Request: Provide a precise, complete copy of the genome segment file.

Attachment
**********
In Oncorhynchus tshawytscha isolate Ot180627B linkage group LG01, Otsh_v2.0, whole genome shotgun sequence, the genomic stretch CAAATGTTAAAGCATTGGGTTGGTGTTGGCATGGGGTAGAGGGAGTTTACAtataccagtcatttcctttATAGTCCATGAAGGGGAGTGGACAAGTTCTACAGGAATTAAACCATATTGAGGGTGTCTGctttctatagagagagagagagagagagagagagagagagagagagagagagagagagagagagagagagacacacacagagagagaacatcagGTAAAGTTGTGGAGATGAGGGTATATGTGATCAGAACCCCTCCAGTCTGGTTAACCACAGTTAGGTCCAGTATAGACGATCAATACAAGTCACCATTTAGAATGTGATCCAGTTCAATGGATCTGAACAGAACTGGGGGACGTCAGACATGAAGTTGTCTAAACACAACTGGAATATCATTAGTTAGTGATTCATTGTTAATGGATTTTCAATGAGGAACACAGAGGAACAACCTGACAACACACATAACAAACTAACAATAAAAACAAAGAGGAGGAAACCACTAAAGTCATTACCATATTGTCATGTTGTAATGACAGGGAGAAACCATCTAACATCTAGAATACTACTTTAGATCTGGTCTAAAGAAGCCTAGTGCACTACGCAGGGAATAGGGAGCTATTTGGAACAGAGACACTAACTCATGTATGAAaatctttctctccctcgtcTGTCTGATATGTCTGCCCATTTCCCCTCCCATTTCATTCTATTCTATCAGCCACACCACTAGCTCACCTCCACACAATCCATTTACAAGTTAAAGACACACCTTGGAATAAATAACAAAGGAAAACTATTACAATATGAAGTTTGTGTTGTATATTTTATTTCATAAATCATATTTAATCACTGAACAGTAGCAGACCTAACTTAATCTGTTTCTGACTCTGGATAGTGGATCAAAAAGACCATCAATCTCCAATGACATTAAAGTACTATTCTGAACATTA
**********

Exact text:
In Oncorhynchus tshawytscha isolate Ot180627B linkage group LG01, Otsh_v2.0, whole genome shotgun sequence, the genomic stretch CAAATGTTAAAGCATTGGGTTGGTGTTGGCATGGGGTAGAGGGAGTTTACAtataccagtcatttcctttATAGTCCATGAAGGGGAGTGGACAAGTTCTACAGGAATTAAACCATATTGAGGGTGTCTGctttctatagagagagagagagagagagagagagagagagagagagagagagagagagagagagagagagacacacacagagagagaacatcagGTAAAGTTGTGGAGATGAGGGTATATGTGATCAGAACCCCTCCAGTCTGGTTAACCACAGTTAGGTCCAGTATAGACGATCAATACAAGTCACCATTTAGAATGTGATCCAGTTCAATGGATCTGAACAGAACTGGGGGACGTCAGACATGAAGTTGTCTAAACACAACTGGAATATCATTAGTTAGTGATTCATTGTTAATGGATTTTCAATGAGGAACACAGAGGAACAACCTGACAACACACATAACAAACTAACAATAAAAACAAAGAGGAGGAAACCACTAAAGTCATTACCATATTGTCATGTTGTAATGACAGGGAGAAACCATCTAACATCTAGAATACTACTTTAGATCTGGTCTAAAGAAGCCTAGTGCACTACGCAGGGAATAGGGAGCTATTTGGAACAGAGACACTAACTCATGTATGAAaatctttctctccctcgtcTGTCTGATATGTCTGCCCATTTCCCCTCCCATTTCATTCTATTCTATCAGCCACACCACTAGCTCACCTCCACACAATCCATTTACAAGTTAAAGACACACCTTGGAATAAATAACAAAGGAAAACTATTACAATATGAAGTTTGTGTTGTATATTTTATTTCATAAATCATATTTAATCACTGAACAGTAGCAGACCTAACTTAATCTGTTTCTGACTCTGGATAGTGGATCAAAAAGACCATCAATCTCCAATGACATTAAAGTACTATTCTGAACATTA